While focusing on the increases of the median household income in the metropolitan areas, it is possible to state that the reason for these increases is the high percentage of immigrants in these areas. Thus, immigrants are discussed as having all opportunities to attain homeownership and influence the median household income numbers because foreign-born residents represent the largest part of the working population and of all employees in the U.S. metropolitan areas (Hanson 27).

Consequently, these immigrants affect the changes in the cities’ economies directly, while addressing the labor demand and while working and proposing services for minimal wages and fees (Painter and Yu 1163; Weir, Pindus and Wial 58). Following the argument discussed by Hanson in his article, the phenomenon of immigration provides significant benefits for the United States regarding the improvement of the large cities’ economies (Hanson 26).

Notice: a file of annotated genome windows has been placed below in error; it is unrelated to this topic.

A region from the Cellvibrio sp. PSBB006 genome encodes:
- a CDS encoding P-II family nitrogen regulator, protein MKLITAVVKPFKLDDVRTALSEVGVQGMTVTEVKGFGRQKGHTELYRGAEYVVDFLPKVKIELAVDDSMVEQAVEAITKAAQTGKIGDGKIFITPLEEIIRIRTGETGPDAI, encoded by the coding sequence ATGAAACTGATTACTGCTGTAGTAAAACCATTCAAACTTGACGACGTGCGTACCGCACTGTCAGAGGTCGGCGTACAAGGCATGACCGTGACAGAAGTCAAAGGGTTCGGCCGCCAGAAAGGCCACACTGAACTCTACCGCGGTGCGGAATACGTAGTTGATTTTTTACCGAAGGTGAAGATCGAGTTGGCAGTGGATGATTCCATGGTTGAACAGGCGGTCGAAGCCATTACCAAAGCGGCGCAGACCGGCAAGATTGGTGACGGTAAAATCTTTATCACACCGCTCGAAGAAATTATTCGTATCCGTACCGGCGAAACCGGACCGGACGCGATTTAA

Hanson claims that the ineffective “immigration policy affects the pace of innovation in the U.S. economy, the supply of labor by high-skilled workers, the ability of regional economies to adjust to business cycle fluctuation” (Hanson 25). As a result, the U.S. government should change the immigration policy in order to use the benefits associated with expected increases in flows of immigrants.

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The second group of researchers discusses the changes in immigration rates and household incomes as partially connected. Weir, Pindus and Wial are inclined to state that different businesses begin to develop in metropolitan areas where the high rates of immigrants from the Latin America are observed in contrast to the cities where the high rates of immigrants from Asian countries are observed (Weir, Pindus and Wial 112). Therefore, it is possible to speak about noticeable changes in the metropolitan areas’ economies (Hanson 28). If the number of immigrants increases in the metropolitan areas, the city needs to provide new dwellers with more jobs and resources (Weir, Pindus and Wial 114).